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Food donation admission brings crowds to opening of Erie County Fair

You can add cans to the attractions at the Erie County Fair this year.

That’s in addition to the cows, the chickens, the rabbits, reindeer, the rides, the music, the deep-fried Gummy bears, bacon bomb, demolition derby, Ramblin’ Lou and even Nik Wallenda next week.

Thousands of cans of food were donated Wednesday at the fair’s kickoff. Admission was $2 on the opening day, or it was free with a donation of food.

“It’s awesome,” said Jennifer Kurzdorfer, marketing and development director for the Food Bank of Western New York. “We know the community is generous. The fact that people are giving more than $2 worth of canned goods, and it only costs $2 to get in here, it sends chills up my spine.”

Many of those donating food at the fair would have been there anyway Wednesday afternoon, like Chris Sullivan and Tamera Beitz of Batavia, who brought their children, Trent, 9, and Kaydin, 4.

“It’s a good cause. It’s always good to donate,” Sullivan said.

“It’s good that we don’t have to pay,” said Lara Husman of Holland, who brought her four children. “It’s nice you can give back, and get in. At least you’re helping someone out.”

It’s an opportunity for the fair to give back to its guests, who sometimes feel the fair experience can get expensive, said Manager Dennis R. Lang.

“Ultimately, when it’s all said and done, we’ve been very fortunate here. We’re giving back to the community, but ultimately the people who need it in Western New York are going to be recipient of it,” he said.

Those who bring a can to donate Saturday will get $5 off an unlimited ride wristband, and those who come Sunday with a food donation will get $5 off the admission price. The fair will be collecting nonperishable food every day at the gates.

April Cummings of Boston and her children, Rebekkah, 13, Michael, 10, and Roman, 9, were planning on going to the fair Wednesday. “Then we found out about the donations. We thought we would take advantage of that,” she said. The family brought a stack of cans to donate.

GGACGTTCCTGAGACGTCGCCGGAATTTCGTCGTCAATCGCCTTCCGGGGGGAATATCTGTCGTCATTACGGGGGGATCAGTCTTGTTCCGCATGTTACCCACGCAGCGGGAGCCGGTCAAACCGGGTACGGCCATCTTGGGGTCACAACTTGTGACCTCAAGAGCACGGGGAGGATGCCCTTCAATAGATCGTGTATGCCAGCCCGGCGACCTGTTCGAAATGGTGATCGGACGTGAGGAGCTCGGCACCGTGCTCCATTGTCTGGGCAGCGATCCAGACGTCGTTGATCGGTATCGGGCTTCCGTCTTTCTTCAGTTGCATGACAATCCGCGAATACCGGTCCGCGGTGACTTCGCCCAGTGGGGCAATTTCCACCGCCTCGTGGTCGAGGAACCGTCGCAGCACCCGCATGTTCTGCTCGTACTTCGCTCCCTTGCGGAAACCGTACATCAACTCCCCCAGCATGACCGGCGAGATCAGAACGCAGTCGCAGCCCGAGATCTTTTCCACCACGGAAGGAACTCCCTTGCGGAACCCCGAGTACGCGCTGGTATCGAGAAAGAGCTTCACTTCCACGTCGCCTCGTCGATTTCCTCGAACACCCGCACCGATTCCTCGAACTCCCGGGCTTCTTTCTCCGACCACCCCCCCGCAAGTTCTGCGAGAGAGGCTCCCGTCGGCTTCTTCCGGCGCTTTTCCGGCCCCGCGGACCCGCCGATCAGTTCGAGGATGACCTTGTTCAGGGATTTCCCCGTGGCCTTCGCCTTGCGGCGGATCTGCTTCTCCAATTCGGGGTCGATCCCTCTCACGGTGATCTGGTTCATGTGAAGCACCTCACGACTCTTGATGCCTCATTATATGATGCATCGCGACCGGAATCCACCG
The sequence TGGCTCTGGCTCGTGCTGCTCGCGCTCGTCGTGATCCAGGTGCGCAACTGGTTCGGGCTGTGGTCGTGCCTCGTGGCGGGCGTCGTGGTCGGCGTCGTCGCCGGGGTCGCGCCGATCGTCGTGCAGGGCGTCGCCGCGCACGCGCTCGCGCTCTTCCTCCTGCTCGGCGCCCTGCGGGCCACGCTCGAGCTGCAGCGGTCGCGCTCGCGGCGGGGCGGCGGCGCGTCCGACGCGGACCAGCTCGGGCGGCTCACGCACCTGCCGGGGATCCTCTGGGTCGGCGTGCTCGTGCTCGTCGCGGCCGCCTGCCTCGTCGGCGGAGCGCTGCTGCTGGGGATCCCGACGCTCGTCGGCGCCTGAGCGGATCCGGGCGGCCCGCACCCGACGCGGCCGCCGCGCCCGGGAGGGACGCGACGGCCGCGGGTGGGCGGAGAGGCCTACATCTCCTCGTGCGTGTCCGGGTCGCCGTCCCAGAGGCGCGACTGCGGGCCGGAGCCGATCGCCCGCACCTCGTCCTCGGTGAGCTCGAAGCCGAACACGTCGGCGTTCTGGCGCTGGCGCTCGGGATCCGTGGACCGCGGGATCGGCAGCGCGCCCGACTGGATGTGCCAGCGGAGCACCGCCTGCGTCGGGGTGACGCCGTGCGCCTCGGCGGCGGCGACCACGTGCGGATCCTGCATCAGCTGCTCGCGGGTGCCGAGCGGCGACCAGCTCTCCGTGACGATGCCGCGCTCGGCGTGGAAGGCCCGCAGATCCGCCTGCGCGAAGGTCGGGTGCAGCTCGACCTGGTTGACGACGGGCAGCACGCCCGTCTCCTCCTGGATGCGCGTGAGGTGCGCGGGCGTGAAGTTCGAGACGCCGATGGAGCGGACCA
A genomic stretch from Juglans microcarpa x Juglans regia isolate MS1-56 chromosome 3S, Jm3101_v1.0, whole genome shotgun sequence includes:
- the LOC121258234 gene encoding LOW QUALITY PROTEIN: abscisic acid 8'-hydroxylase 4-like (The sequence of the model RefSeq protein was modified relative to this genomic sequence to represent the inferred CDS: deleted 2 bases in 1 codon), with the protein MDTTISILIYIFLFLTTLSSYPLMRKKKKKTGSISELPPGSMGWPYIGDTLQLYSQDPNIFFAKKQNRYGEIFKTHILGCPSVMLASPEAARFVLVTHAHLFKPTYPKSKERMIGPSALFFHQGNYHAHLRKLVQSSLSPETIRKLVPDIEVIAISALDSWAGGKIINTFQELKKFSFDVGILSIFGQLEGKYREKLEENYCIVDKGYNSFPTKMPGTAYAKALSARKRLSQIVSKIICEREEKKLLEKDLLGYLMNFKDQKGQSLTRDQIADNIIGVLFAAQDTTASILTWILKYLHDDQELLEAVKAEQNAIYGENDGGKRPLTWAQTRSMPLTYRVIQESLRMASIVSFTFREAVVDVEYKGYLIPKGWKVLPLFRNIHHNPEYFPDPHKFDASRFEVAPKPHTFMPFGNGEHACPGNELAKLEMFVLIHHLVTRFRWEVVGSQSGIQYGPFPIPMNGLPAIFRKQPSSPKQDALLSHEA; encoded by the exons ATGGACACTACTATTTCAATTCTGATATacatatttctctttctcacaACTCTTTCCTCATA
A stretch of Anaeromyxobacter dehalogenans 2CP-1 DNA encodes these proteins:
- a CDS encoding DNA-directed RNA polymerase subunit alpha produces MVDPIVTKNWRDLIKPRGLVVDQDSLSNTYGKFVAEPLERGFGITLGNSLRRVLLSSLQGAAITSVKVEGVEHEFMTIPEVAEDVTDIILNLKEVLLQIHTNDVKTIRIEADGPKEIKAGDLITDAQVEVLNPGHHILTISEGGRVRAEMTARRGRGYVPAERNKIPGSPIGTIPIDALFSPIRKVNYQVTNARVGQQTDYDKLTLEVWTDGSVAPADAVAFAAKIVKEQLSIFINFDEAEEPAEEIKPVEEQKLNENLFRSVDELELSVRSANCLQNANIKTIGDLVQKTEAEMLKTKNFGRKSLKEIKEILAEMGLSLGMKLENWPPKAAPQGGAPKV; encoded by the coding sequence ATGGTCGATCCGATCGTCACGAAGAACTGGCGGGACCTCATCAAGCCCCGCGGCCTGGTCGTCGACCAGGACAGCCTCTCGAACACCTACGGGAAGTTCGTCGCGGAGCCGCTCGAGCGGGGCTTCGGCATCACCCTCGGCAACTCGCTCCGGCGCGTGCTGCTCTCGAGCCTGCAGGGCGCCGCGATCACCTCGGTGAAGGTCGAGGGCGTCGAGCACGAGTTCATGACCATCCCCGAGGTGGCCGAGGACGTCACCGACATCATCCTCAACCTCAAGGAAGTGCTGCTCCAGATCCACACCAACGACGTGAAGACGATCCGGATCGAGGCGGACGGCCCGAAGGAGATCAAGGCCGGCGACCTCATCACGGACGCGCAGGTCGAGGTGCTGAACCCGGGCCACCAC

Michael likes the rides, food and games. Roman had other hopes for what he wants to see.

“Hopefully the monkeys,” he said.

“There’s no monkeys here,” his family told him.

“Do they have any foxes here?” Roman asked.

How about cows, Roman?

Eric Shuknecht of Elba is hoping his 3-year-old cow, Ms. Atwood Madison, will win some ribbons. She is the grand champion of the Genesee County Fair, and at 1,500 to 1,600 pounds, a lot bigger than a fox.

“It’s a passion of ours,” says Shuknecht. We love to come here and be a participant, be a part of the fair, see the magnitude of what the Erie County Fair actually is. The fair goes on and on and on, and it’s huge.”

He and his family have seven cows in Barn No. 7. Shuknecht, 24, who has been coming to the fair since he was 12, will sleep and eat in the barn during the fair. He brought a cot and a sleeping bag. When he was younger, he used to like sleeping on hay bales.

“When I was younger, sleeping on the hay bale was more fun. As you get older, you use a cot because it’s a little more comfortable,” he said.

He’s got an electric skillet for meals, and plans breakfast sandwiches and home fries for breakfast, sandwiches for lunch and he could make goulash or chicken marsala for dinner.

“Our main thing we do is cheesy ham and noodles,” he said. “…One night during the week we go get a chicken barbecue.”

Fairgoers will find a larger food court this year. There’s also a new bathroom, first aid building and several barns, four acres of paved area, and more than 2,000 feet of power lines have been moved underground.

And on Aug. 19, hours after the fair ends, demolition will start on the Agsperience barn, the concrete block dairy barn and milking parlor barn to make way for a 60,000-square-foot agriculture discovery center.

The new building, which is estimated to cost about $8 million, is to be done in time for next year’s 175th county fair.

The gates are open from 9 a.m. to 10 p.m. through Aug. 18.